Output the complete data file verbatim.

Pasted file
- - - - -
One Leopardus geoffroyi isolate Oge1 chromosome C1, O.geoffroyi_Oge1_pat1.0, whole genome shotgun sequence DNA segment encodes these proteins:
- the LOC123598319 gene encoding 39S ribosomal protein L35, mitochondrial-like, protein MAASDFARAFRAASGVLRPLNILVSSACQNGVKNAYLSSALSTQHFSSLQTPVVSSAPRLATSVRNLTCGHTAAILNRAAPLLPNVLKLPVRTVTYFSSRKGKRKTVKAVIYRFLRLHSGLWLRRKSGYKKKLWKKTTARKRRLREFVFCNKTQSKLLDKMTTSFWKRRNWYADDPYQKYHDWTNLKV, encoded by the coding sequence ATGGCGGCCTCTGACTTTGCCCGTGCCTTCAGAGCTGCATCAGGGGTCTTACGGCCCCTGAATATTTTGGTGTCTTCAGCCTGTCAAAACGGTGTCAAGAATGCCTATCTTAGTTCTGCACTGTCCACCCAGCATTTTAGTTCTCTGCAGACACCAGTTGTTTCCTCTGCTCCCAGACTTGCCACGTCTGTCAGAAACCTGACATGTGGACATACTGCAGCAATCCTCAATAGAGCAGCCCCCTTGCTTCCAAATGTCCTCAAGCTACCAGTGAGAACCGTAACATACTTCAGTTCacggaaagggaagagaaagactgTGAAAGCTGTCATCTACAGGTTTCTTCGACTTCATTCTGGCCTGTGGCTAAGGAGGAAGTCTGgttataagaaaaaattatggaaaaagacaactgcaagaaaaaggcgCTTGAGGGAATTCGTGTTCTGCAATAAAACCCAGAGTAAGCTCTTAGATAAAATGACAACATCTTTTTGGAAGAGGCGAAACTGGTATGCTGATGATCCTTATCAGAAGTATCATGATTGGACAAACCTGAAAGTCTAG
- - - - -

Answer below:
One Leopardus geoffroyi isolate Oge1 chromosome C1, O.geoffroyi_Oge1_pat1.0, whole genome shotgun sequence DNA segment encodes these proteins:
- the LOC123598319 gene encoding 39S ribosomal protein L35, mitochondrial-like, protein MAASDFARAFRAASGVLRPLNILVSSACQNGVKNAYLSSALSTQHFSSLQTPVVSSAPRLATSVRNLTCGHTAAILNRAAPLLPNVLKLPVRTVTYFSSRKGKRKTVKAVIYRFLRLHSGLWLRRKSGYKKKLWKKTTARKRRLREFVFCNKTQSKLLDKMTTSFWKRRNWYADDPYQKYHDWTNLKV, encoded by the coding sequence ATGGCGGCCTCTGACTTTGCCCGTGCCTTCAGAGCTGCATCAGGGGTCTTACGGCCCCTGAATATTTTGGTGTCTTCAGCCTGTCAAAACGGTGTCAAGAATGCCTATCTTAGTTCTGCACTGTCCACCCAGCATTTTAGTTCTCTGCAGACACCAGTTGTTTCCTCTGCTCCCAGACTTGCCACGTCTGTCAGAAACCTGACATGTGGACATACTGCAGCAATCCTCAATAGAGCAGCCCCCTTGCTTCCAAATGTCCTCAAGCTACCAGTGAGAACCGTAACATACTTCAGTTCacggaaagggaagagaaagactgTGAAAGCTGTCATCTACAGGTTTCTTCGACTTCATTCTGGCCTGTGGCTAAGGAGGAAGTCTGgttataagaaaaaattatggaaaaagacaactgcaagaaaaaggcgCTTGAGGGAATTCGTGTTCTGCAATAAAACCCAGAGTAAGCTCTTAGATAAAATGACAACATCTTTTTGGAAGAGGCGAAACTGGTATGCTGATGATCCTTATCAGAAGTATCATGATTGGACAAACCTGAAAGTCTAG